A product worth three times more than gold, Guan incense is a fine local specialty that faded over time. Find out the history and where to go for a ceremonial experience.
You’ve probably never heard of this extinct Dongguan local specialty, but you’ve certainly visited Hong Kong, right? The once barren fishing island was a hub to ship out Guan Incense to South East Asia and the Middle East 700 years ago. It’s widely believed that Hong Kong, literally meaning “fragrant port,” acquired its name from it.
As one variety of agarwood, a source of fragrant wood, Guan Incense is considered the top grade and finest of all incense products and the only one named after a city’s name. Relying on its unique aroma, it became a luxury and was only accessible by the noble and imperial class. It had been a tribute to the imperial family for hundreds of years. People believe it can calm down the mind, purify the body and spirit, and sharpen the senses.
Craving for the sandy and stony earth in Dongguan’s nowadays Dalingshan and Liaobu Town areas, Guan Incense has been largely planted in the last 1,000 years, and previously formed a thriving industry around Ming and Qing Dynasty (1368-1911). The Liaobu incense market was one of the four most famous ancient markets in Guangdong. On the first, fourth, and seventh date of every month, it attracted merchants, dealers, and collectors from around the province.
During the Cultural Revolution, as a symbol of old lavish life, the whole industry was ruthlessly disrupted and destroyed. If any of these trees had ever survived from this man-made disaster, they were certainly uprooted by urban development. Since the 1980s, factories, commercial buildings and apartments were erected on every inch of the territory. Although the government has acted and planted thousands of Guan Incense trees in recent decades, the capacity of the historic product is still extremely scarce. The price of the end product, Guan Incense powder for example, is three times more than gold.
As one variety of agarwood, a source of fragrant wood, Guan Incense is considered the top grade and finest of all incense products and the only one named after a city’s name.
The long and slow forming process of Guan Incense is one of the reasons why it’s so expensive. When an agarwood tree is physically impaired, either by worms or strong wind, it will release a special oil to heal its wound. After years of deposition, the oil forms a solid crystal which becomes surprisingly aromatic. On a Guan Incense farm, trees are deliberately cut and chopped to make incisions to form the crystal—it’s sort of “tree abuse” if you ask me. It usually takes at least seven to eight years for the tree to grow enough before the first cut. And apparently, the older the tree, the better quality the incense can become.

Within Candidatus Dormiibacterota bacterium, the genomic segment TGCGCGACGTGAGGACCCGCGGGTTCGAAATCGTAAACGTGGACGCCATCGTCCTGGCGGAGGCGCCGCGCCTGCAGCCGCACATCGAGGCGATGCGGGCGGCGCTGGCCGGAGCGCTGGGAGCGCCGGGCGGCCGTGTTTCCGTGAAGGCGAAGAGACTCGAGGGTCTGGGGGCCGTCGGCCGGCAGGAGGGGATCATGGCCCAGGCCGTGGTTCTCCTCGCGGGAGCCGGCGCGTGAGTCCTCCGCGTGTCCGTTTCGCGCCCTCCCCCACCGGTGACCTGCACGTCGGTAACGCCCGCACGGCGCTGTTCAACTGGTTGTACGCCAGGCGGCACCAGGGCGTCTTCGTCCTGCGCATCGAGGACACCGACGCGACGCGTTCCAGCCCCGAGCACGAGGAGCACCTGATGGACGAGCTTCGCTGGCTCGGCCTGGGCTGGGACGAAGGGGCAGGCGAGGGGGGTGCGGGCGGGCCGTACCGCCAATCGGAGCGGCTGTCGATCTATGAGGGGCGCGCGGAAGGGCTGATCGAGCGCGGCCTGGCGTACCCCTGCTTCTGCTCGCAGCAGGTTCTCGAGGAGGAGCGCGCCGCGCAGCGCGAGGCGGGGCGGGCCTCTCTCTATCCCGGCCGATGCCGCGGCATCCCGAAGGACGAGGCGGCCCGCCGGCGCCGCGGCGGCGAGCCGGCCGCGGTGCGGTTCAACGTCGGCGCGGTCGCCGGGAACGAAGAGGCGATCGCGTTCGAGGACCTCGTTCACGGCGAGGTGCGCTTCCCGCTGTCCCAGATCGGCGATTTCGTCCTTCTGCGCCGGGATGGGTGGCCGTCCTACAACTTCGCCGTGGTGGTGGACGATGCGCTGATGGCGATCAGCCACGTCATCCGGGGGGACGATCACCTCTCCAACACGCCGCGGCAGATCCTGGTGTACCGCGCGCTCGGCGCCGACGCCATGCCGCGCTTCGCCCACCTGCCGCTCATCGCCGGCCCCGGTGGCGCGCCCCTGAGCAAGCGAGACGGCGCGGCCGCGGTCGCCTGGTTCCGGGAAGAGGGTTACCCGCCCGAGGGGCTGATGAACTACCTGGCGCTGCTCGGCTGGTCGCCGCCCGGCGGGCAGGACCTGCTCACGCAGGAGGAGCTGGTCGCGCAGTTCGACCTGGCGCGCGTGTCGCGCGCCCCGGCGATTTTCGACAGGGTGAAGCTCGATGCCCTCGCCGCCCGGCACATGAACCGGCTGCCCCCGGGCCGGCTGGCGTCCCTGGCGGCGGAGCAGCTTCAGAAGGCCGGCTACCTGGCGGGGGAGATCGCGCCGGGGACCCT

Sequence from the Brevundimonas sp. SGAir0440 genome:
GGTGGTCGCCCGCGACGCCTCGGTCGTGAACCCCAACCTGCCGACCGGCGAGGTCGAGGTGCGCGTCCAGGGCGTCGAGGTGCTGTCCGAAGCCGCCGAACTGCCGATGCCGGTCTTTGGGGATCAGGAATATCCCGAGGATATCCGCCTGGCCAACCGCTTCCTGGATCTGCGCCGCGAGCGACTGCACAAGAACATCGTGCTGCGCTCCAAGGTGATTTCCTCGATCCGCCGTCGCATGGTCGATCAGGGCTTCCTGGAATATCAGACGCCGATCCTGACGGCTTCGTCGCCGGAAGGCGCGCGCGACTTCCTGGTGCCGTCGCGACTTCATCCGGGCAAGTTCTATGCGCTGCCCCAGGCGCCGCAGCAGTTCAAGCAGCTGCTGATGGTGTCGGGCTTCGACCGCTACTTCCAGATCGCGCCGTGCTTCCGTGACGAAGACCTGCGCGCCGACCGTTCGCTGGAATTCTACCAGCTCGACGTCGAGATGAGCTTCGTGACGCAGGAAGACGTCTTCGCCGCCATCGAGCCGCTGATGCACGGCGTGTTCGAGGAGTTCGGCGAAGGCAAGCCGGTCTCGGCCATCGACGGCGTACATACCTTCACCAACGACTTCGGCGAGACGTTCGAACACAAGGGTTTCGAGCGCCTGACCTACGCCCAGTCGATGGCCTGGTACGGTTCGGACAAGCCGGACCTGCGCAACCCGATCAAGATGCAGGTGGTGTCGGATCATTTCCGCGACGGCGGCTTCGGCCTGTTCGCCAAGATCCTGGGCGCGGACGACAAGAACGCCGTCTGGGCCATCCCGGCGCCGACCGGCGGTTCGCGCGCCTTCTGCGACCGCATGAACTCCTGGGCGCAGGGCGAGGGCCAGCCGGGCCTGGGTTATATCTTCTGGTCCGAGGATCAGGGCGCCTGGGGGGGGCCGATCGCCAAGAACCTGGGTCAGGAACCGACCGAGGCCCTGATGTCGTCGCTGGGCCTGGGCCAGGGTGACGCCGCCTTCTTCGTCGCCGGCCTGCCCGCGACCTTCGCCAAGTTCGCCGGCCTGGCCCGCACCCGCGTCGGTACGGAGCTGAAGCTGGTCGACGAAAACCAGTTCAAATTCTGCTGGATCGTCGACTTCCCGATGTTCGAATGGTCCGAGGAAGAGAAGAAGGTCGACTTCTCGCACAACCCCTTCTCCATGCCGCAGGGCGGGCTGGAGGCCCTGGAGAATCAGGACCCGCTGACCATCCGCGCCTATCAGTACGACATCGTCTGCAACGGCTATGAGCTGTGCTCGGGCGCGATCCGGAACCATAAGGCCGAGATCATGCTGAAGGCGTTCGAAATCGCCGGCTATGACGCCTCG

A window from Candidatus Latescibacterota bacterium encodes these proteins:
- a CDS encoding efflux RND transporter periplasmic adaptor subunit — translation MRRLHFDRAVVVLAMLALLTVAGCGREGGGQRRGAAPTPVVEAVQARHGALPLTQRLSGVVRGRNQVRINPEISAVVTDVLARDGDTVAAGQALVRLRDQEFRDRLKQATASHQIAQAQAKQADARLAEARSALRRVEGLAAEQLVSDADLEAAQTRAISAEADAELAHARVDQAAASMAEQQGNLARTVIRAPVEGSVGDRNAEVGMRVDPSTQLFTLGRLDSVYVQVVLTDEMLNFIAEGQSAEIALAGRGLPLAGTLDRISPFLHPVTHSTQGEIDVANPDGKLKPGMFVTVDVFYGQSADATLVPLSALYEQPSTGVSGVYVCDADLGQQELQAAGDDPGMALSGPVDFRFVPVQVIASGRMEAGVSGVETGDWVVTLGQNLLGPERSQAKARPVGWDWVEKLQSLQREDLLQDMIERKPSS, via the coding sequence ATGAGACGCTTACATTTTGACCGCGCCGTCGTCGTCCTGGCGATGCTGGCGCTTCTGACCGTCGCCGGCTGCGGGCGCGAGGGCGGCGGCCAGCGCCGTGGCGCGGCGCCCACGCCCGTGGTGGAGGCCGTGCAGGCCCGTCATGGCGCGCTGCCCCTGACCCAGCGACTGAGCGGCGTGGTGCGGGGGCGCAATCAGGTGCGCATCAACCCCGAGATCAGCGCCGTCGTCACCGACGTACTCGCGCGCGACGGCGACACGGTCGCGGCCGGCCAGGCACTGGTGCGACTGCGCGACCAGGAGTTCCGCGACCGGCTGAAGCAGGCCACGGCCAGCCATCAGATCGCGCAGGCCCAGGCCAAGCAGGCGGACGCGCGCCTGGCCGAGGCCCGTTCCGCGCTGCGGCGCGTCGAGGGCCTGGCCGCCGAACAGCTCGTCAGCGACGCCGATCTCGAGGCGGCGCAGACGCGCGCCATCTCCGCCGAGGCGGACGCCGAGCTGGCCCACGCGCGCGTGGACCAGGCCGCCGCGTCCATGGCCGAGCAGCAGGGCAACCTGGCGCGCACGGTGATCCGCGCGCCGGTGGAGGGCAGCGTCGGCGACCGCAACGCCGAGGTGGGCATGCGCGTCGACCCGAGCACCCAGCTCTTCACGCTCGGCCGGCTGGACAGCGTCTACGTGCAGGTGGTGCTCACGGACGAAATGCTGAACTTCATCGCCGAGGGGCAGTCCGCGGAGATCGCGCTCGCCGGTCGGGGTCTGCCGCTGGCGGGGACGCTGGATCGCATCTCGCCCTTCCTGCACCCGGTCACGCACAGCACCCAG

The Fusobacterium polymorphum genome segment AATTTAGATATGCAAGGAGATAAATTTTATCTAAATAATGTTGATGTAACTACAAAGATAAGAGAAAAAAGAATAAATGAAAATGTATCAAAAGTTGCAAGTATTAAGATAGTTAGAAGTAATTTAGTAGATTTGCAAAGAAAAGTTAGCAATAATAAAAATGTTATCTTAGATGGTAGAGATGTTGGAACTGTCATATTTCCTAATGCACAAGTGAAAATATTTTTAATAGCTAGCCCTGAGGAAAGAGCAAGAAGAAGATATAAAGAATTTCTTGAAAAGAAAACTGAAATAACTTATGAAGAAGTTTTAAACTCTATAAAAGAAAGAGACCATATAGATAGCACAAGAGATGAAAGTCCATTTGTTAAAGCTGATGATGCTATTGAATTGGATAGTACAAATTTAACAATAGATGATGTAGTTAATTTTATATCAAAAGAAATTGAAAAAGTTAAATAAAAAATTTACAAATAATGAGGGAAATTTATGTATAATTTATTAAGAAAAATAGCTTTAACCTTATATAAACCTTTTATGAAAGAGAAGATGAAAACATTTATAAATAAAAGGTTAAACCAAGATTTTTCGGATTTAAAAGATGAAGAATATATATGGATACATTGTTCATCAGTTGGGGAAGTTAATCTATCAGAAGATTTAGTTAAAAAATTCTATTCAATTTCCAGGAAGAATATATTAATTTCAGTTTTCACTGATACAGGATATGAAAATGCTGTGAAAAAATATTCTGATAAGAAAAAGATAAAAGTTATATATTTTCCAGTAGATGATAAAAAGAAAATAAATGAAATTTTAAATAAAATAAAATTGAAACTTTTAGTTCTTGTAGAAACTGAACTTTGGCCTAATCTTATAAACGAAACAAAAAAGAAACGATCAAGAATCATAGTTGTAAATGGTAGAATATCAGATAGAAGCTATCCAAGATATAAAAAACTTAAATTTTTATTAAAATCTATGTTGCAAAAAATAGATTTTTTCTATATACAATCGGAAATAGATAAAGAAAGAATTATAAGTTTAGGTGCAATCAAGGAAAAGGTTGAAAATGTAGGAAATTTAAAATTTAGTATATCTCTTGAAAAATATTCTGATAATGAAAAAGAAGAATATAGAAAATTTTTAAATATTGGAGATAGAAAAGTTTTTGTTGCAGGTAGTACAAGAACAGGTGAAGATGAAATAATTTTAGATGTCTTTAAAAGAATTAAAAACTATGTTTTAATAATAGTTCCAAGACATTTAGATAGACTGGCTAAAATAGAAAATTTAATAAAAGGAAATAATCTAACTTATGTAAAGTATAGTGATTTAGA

How to appreciate incense burning?
Because it’s so valuable, you must carry out a ceremony to burn it, known as “Xiangdao” (way of incense). Similar to a tea ceremony, special tools like spoons, brushes, and burners are made for the ceremony.
- First, the old ash powder inside a burner is smoothed to a flat surface, to be used for the base.
- Secondly, a mold is gently placed on top of the ashes, and incense powder is spooned on top. Incense is carefully pushed in to fill the mold.
- Thirdly, gently and steadily the mold is lifted as not to disturb the powder. This is the most delicate step.
- Finally, the flame spreads out across the pattern as the smoke curls up gracefully and soothing fragrance rises. The sweetness and mellowness fill your nose and spread throughout your body.
Where to watch this?
Shangzhengtang Agarwood Museum: Located inside 33 Town Creative Park, opposite of Dynacity Shopping Mall, the museum is not finalized yet but you won’t miss its ancient-style storefront and a bright-red traditional archway. Founded by Guangdong Shangzhengtang Group, a company claims to specialize in Guan Incense culture, preservation and development, the store showcases various products from their farm in Dalingshan. You can walk into the store and make a reservation for an incense burning demonstration. Since they don’t speak English, it’s wise to bring a Chinese friend. The show is free of charge but be aware that they will try to persuade you to buy their products.